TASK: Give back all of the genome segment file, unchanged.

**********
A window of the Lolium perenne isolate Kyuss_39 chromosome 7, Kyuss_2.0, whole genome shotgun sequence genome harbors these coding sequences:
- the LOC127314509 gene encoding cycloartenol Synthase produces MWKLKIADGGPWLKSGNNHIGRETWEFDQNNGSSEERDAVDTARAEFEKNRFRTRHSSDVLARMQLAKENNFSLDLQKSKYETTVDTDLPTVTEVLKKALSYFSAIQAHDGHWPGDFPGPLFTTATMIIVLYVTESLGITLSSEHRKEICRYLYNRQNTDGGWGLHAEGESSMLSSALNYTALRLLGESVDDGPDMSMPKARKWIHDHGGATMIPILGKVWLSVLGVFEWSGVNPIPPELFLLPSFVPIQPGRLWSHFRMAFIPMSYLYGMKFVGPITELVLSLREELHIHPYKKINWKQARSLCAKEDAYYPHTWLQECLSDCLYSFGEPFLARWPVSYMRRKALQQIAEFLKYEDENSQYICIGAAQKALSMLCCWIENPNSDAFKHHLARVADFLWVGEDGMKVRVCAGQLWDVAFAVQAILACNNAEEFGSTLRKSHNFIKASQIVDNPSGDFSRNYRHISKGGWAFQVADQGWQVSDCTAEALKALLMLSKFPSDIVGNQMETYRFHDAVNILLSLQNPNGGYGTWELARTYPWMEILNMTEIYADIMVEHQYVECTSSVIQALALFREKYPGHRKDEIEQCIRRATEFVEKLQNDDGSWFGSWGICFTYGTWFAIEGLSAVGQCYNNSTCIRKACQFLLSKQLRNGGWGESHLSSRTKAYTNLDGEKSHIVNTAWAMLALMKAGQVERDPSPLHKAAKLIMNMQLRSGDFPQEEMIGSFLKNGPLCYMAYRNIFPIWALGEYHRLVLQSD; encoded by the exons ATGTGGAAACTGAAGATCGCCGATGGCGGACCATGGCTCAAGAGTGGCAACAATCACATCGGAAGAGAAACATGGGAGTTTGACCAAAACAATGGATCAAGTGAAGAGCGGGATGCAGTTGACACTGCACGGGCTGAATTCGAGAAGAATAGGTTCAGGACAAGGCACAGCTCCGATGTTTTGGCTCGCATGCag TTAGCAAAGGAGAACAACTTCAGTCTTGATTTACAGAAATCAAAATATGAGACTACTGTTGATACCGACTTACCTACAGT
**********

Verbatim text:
A window of the Lolium perenne isolate Kyuss_39 chromosome 7, Kyuss_2.0, whole genome shotgun sequence genome harbors these coding sequences:
- the LOC127314509 gene encoding cycloartenol Synthase produces MWKLKIADGGPWLKSGNNHIGRETWEFDQNNGSSEERDAVDTARAEFEKNRFRTRHSSDVLARMQLAKENNFSLDLQKSKYETTVDTDLPTVTEVLKKALSYFSAIQAHDGHWPGDFPGPLFTTATMIIVLYVTESLGITLSSEHRKEICRYLYNRQNTDGGWGLHAEGESSMLSSALNYTALRLLGESVDDGPDMSMPKARKWIHDHGGATMIPILGKVWLSVLGVFEWSGVNPIPPELFLLPSFVPIQPGRLWSHFRMAFIPMSYLYGMKFVGPITELVLSLREELHIHPYKKINWKQARSLCAKEDAYYPHTWLQECLSDCLYSFGEPFLARWPVSYMRRKALQQIAEFLKYEDENSQYICIGAAQKALSMLCCWIENPNSDAFKHHLARVADFLWVGEDGMKVRVCAGQLWDVAFAVQAILACNNAEEFGSTLRKSHNFIKASQIVDNPSGDFSRNYRHISKGGWAFQVADQGWQVSDCTAEALKALLMLSKFPSDIVGNQMETYRFHDAVNILLSLQNPNGGYGTWELARTYPWMEILNMTEIYADIMVEHQYVECTSSVIQALALFREKYPGHRKDEIEQCIRRATEFVEKLQNDDGSWFGSWGICFTYGTWFAIEGLSAVGQCYNNSTCIRKACQFLLSKQLRNGGWGESHLSSRTKAYTNLDGEKSHIVNTAWAMLALMKAGQVERDPSPLHKAAKLIMNMQLRSGDFPQEEMIGSFLKNGPLCYMAYRNIFPIWALGEYHRLVLQSD; encoded by the exons ATGTGGAAACTGAAGATCGCCGATGGCGGACCATGGCTCAAGAGTGGCAACAATCACATCGGAAGAGAAACATGGGAGTTTGACCAAAACAATGGATCAAGTGAAGAGCGGGATGCAGTTGACACTGCACGGGCTGAATTCGAGAAGAATAGGTTCAGGACAAGGCACAGCTCCGATGTTTTGGCTCGCATGCag TTAGCAAAGGAGAACAACTTCAGTCTTGATTTACAGAAATCAAAATATGAGACTACTGTTGATACCGACTTACCTACAGT